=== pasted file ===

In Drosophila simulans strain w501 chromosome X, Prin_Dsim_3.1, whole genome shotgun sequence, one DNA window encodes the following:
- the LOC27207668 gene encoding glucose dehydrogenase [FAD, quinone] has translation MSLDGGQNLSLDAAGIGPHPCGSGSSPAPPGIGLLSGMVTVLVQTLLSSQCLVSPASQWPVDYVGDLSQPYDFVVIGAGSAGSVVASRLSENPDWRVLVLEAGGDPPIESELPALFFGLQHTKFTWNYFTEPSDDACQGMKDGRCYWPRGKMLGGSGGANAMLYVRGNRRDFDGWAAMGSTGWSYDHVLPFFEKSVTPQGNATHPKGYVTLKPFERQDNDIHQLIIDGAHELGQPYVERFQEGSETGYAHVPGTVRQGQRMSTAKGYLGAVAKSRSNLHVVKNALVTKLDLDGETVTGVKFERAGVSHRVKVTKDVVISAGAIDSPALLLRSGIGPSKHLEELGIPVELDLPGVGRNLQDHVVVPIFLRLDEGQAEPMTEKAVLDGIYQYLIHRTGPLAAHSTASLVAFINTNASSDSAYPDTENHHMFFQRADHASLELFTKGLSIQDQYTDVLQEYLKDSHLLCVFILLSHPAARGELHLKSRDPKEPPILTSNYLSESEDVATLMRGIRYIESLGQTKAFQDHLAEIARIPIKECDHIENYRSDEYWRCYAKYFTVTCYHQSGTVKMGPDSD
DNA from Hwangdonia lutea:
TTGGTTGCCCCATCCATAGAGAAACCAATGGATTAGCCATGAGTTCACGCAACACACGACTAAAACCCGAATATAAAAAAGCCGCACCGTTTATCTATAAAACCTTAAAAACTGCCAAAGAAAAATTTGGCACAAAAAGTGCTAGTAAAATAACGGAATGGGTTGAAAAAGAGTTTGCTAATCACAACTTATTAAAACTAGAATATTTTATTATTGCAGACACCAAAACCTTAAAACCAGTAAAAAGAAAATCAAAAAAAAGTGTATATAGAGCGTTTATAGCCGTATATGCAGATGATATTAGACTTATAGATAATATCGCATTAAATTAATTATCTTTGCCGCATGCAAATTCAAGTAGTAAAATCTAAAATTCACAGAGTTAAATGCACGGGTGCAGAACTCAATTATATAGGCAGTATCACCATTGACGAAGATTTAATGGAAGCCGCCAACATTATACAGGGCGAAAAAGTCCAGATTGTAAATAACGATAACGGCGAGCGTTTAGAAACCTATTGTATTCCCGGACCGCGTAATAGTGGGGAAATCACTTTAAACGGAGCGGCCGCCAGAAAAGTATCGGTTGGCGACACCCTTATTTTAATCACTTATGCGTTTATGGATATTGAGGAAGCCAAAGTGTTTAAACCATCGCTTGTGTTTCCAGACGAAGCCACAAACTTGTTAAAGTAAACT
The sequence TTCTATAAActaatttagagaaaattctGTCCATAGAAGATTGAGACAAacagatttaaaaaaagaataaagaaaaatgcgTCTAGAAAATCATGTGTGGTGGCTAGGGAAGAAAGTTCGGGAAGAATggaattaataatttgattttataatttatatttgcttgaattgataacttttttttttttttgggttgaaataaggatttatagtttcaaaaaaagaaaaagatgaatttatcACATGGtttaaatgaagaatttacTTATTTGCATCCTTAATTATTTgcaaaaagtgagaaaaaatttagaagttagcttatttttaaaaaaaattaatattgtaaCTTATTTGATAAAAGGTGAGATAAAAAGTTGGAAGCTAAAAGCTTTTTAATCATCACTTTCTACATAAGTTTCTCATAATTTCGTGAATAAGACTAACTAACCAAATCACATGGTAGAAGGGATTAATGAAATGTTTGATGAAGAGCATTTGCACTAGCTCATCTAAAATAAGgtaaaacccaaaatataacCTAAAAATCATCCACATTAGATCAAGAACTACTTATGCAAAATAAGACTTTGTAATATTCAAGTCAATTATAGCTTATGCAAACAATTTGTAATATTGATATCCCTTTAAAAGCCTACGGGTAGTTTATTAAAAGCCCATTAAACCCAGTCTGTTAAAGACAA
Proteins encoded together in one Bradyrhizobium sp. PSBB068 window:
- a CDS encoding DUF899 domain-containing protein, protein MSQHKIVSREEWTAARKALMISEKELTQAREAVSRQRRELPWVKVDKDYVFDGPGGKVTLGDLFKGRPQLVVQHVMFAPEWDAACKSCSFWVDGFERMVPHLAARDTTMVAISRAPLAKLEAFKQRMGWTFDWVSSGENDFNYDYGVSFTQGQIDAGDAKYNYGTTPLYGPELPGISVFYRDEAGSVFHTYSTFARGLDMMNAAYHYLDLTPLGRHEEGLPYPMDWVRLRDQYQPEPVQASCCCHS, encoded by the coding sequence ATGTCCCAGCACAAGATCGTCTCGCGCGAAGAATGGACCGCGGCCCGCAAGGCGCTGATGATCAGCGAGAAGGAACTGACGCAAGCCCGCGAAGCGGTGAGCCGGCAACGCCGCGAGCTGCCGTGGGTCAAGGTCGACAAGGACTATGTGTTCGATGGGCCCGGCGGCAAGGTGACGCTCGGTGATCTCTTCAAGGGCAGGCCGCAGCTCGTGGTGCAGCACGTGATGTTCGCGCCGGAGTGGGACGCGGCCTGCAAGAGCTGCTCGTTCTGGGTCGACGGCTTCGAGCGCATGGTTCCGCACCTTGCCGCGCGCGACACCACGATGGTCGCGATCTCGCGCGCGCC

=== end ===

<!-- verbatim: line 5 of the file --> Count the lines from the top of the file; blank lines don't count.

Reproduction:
The sequence TTCTATAAActaatttagagaaaattctGTCCATAGAAGATTGAGACAAacagatttaaaaaaagaataaagaaaaatgcgTCTAGAAAATCATGTGTGGTGGCTAGGGAAGAAAGTTCGGGAAGAATggaattaataatttgattttataatttatatttgcttgaattgataacttttttttttttttgggttgaaataaggatttatagtttcaaaaaaagaaaaagatgaatttatcACATGGtttaaatgaagaatttacTTATTTGCATCCTTAATTATTTgcaaaaagtgagaaaaaatttagaagttagcttatttttaaaaaaaattaatattgtaaCTTATTTGATAAAAGGTGAGATAAAAAGTTGGAAGCTAAAAGCTTTTTAATCATCACTTTCTACATAAGTTTCTCATAATTTCGTGAATAAGACTAACTAACCAAATCACATGGTAGAAGGGATTAATGAAATGTTTGATGAAGAGCATTTGCACTAGCTCATCTAAAATAAGgtaaaacccaaaatataacCTAAAAATCATCCACATTAGATCAAGAACTACTTATGCAAAATAAGACTTTGTAATATTCAAGTCAATTATAGCTTATGCAAACAATTTGTAATATTGATATCCCTTTAAAAGCCTACGGGTAGTTTATTAAAAGCCCATTAAACCCAGTCTGTTAAAGACAA